November can be a hard month to stay focused and on top of your word count with the holidays and social gatherings. Some of us will be going away for a day or two, some will be traveling miles from our home, others will be hosting holiday parties and dinners– these things can dramatically take a toll on the novel’s progress. We might have little control over where we have to go or do, but we can control how we use that time. It’s going to be tough, but writing a novel in a month and attending social gathers IS doable.
Here are some tips I’ve learned over the years when I had to deviate from my set schedule. These are applicable for any situation where you must part from your writing, not just during the holidays and gatherings in November.
Tips after the jump!
This might not always be an option, but if you know you have to go somewhere or do something, take advantage of it. Try and get further on with your word count, even if it’s just a few hundred words more. If you’re ahead by three hundred words, that’s three hundreds words you don’t have to worry about writing the day of the event.
Figure out how long you’re going to be gone and plan accordingly. If you can, take a weekend and do your best to plow through your word count. Try to do this before the event, not after. You will be much less stressed.
Carry a notebook.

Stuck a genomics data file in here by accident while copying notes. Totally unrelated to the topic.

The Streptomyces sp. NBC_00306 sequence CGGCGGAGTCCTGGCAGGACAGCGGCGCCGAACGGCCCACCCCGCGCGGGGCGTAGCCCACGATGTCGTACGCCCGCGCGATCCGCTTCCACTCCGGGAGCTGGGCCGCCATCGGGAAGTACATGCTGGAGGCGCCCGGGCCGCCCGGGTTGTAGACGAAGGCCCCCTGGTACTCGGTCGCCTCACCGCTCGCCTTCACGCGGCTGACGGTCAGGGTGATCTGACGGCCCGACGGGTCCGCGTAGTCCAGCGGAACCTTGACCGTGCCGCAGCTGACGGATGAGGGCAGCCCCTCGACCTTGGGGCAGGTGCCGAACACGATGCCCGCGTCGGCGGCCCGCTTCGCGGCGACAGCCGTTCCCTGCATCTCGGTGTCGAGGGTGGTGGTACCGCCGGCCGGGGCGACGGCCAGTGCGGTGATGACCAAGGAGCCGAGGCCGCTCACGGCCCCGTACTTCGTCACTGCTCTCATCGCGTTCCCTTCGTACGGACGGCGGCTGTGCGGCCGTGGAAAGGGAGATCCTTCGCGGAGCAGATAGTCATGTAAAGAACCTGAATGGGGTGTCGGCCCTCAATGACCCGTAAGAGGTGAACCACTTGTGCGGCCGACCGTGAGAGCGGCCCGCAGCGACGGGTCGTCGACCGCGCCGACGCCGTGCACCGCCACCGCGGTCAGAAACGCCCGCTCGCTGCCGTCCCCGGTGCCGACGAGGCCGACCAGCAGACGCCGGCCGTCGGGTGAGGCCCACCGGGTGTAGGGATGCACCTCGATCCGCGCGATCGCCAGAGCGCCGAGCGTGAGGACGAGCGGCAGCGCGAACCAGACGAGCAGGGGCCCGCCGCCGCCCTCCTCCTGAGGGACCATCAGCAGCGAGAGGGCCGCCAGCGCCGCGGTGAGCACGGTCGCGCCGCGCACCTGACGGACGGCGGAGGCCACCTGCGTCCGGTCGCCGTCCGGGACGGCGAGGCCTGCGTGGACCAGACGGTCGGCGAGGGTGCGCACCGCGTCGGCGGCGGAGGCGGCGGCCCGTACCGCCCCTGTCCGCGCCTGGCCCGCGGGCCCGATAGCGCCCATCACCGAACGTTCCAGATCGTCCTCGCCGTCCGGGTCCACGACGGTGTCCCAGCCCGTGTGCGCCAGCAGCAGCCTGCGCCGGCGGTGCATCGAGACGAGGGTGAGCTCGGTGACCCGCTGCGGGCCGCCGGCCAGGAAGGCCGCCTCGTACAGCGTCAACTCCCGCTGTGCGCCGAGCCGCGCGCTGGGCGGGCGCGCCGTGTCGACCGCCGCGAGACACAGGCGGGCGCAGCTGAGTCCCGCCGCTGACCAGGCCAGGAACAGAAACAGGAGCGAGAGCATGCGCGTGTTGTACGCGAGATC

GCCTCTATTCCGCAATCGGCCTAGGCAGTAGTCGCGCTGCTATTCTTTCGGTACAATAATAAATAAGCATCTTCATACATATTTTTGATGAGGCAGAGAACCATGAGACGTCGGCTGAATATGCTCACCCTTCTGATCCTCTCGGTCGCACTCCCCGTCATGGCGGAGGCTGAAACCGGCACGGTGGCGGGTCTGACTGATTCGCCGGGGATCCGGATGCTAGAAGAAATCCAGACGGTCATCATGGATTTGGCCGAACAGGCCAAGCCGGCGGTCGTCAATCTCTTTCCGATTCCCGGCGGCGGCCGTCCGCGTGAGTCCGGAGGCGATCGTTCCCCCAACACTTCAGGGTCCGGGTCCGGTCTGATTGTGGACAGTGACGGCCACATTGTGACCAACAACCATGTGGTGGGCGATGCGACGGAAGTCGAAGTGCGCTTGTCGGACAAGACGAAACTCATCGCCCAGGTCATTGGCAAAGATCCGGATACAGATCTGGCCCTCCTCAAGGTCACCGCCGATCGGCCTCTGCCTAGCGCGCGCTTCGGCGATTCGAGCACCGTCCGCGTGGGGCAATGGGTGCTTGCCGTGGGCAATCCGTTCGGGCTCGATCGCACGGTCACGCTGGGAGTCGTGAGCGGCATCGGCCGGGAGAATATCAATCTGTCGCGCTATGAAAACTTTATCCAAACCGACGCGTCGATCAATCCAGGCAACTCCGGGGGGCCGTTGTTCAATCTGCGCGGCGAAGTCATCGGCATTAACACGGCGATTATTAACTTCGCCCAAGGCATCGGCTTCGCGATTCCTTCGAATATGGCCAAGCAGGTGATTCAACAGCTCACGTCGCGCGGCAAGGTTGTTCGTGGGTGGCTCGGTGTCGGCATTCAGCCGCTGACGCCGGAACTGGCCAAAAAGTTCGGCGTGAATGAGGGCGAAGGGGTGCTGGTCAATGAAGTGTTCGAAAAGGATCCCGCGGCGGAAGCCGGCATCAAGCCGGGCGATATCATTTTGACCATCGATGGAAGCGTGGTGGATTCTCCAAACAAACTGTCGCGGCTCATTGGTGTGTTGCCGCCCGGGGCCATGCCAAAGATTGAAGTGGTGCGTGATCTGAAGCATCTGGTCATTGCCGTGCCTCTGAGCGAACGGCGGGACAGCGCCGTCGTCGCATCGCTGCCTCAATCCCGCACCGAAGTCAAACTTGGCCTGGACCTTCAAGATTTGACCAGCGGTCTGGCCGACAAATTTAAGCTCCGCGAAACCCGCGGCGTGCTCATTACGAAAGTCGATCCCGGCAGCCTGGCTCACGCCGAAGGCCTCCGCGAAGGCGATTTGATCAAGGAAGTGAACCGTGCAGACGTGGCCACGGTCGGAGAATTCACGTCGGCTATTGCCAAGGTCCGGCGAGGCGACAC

Write down every idea you have while you’re away. If you love writing, you should always carry a notebook no matter the situation. You’re going to have random ideas and solutions to problems pop in your head when you least expect it. Keep a notebook to write it down so you don’t forget it. It’s also good to have a log of all the things you’ve come up with to build off of at a later date.
If you’re traveling, take notes on your environment, depict your surroundings and emotions on paper. These can be valuable in adding some sensory in your novel. Readers don’t want to just read what an environment looks like, they want to know the feel of that place.
See how people interact with one another during different events and times. Even if you’ve known these people all your life, you’d be amazed at what you can still pick up if you really watch. You may even realize you’ve known specific things about how people act, but never really thought about it because it was so common. These are things that can make your novel more life like and can connect with readers.
Watch the person who is overjoyed, the person putting on a face to hide how they really feel, the person who is being forced to do something they don’t want to do. Look at the little details, body movements, posture, how their language changes, etc. Also take note of what feelings you have with these people and how the event or celebration is affect everyone. Take notes on the environment and what’s going on while you have these emotions. Use it in your writing.
You’ve been working hard–take a moment for yourself. Don’t look at having to leave from writing your novel as a bad thing, look at it as an opportunity. As a writer you need to experience things in life. If you don’t experience things, your writting will suffer. The more you absorb, the more you can reflect it in your writing.